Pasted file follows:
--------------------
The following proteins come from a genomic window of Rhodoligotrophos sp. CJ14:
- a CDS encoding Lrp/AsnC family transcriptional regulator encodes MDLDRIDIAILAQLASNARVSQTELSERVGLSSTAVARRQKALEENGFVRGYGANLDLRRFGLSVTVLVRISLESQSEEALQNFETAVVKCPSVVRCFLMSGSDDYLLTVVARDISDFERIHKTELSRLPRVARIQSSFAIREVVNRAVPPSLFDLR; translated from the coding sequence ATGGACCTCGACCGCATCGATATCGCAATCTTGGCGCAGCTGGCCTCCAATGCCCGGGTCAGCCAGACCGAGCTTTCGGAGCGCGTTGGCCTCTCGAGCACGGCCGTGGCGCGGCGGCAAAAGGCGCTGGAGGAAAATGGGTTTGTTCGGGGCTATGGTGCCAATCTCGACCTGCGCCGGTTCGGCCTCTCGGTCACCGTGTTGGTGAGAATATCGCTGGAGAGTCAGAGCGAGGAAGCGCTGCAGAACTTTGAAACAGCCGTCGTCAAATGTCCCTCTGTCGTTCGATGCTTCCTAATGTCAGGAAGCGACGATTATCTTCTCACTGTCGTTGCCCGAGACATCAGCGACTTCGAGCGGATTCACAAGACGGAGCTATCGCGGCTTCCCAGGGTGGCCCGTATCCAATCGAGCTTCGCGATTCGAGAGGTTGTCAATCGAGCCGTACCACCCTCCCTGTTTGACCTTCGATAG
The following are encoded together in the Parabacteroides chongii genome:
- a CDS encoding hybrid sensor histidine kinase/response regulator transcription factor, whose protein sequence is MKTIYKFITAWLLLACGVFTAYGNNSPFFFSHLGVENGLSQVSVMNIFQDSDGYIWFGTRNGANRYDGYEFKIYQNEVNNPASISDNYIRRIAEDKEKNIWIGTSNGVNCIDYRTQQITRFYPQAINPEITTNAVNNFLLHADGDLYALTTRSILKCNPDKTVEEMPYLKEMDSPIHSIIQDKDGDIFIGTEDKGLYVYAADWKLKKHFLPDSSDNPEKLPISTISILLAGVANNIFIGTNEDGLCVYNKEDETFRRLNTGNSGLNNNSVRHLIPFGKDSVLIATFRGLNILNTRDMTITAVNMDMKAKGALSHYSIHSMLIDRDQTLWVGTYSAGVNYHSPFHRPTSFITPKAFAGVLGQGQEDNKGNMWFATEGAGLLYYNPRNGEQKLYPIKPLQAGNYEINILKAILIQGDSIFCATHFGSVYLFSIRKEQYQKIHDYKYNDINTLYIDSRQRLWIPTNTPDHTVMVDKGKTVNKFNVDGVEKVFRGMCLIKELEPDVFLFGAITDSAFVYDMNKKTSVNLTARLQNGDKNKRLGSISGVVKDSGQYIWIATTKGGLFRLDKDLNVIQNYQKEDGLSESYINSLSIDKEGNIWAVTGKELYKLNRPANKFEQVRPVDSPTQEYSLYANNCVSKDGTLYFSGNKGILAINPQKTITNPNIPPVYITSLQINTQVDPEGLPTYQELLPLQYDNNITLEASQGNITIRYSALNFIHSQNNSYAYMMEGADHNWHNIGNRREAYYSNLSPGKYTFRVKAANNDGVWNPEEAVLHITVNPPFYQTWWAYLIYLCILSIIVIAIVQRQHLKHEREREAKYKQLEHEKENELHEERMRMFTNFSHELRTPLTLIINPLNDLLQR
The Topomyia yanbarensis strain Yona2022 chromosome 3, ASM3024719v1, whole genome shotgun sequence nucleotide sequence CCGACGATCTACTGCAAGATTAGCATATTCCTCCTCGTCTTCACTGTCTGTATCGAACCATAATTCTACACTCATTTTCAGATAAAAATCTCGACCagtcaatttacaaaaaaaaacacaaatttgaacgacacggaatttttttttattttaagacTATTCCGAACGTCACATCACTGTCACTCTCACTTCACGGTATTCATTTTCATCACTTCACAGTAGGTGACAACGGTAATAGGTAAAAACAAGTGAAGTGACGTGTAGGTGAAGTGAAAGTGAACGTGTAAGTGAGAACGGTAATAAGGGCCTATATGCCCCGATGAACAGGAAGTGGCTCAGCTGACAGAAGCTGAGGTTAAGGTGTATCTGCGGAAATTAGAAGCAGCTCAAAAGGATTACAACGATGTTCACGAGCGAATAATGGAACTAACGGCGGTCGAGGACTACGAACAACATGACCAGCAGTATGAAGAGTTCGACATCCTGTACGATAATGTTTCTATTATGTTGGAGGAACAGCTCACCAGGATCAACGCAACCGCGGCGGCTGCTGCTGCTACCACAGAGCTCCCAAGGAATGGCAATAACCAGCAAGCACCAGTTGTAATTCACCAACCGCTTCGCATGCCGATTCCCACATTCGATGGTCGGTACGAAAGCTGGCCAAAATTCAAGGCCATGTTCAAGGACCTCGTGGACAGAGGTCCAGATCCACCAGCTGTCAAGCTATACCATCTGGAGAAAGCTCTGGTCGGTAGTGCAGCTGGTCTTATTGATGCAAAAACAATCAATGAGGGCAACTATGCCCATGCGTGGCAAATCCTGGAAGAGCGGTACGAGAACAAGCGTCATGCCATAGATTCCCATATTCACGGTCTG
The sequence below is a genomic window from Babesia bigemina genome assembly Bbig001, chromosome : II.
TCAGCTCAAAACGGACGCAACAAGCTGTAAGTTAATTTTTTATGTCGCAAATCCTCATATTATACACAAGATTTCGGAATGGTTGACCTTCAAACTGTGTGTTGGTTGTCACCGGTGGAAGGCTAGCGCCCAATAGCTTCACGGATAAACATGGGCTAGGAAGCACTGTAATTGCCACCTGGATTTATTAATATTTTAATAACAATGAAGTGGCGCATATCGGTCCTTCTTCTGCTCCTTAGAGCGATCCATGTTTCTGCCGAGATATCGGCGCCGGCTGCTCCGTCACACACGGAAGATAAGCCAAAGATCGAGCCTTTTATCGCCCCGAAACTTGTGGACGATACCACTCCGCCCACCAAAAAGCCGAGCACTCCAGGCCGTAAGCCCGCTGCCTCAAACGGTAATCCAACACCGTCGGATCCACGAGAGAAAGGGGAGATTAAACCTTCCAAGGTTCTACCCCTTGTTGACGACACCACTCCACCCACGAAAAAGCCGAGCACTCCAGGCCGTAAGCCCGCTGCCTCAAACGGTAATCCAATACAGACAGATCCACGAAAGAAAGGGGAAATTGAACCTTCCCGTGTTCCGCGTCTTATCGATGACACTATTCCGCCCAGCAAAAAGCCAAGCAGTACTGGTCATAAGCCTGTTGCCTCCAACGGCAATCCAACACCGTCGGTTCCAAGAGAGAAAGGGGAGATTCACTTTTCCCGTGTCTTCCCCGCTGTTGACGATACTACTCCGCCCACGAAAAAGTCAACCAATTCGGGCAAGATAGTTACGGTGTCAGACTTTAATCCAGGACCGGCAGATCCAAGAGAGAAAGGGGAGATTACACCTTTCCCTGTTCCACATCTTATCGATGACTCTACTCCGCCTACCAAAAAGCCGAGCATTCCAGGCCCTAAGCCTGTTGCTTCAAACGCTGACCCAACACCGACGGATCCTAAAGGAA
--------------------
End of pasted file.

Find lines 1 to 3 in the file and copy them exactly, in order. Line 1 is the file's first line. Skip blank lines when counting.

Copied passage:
The following proteins come from a genomic window of Rhodoligotrophos sp. CJ14:
- a CDS encoding Lrp/AsnC family transcriptional regulator encodes MDLDRIDIAILAQLASNARVSQTELSERVGLSSTAVARRQKALEENGFVRGYGANLDLRRFGLSVTVLVRISLESQSEEALQNFETAVVKCPSVVRCFLMSGSDDYLLTVVARDISDFERIHKTELSRLPRVARIQSSFAIREVVNRAVPPSLFDLR; translated from the coding sequence ATGGACCTCGACCGCATCGATATCGCAATCTTGGCGCAGCTGGCCTCCAATGCCCGGGTCAGCCAGACCGAGCTTTCGGAGCGCGTTGGCCTCTCGAGCACGGCCGTGGCGCGGCGGCAAAAGGCGCTGGAGGAAAATGGGTTTGTTCGGGGCTATGGTGCCAATCTCGACCTGCGCCGGTTCGGCCTCTCGGTCACCGTGTTGGTGAGAATATCGCTGGAGAGTCAGAGCGAGGAAGCGCTGCAGAACTTTGAAACAGCCGTCGTCAAATGTCCCTCTGTCGTTCGATGCTTCCTAATGTCAGGAAGCGACGATTATCTTCTCACTGTCGTTGCCCGAGACATCAGCGACTTCGAGCGGATTCACAAGACGGAGCTATCGCGGCTTCCCAGGGTGGCCCGTATCCAATCGAGCTTCGCGATTCGAGAGGTTGTCAATCGAGCCGTACCACCCTCCCTGTTTGACCTTCGATAG
The following are encoded together in the Parabacteroides chongii genome: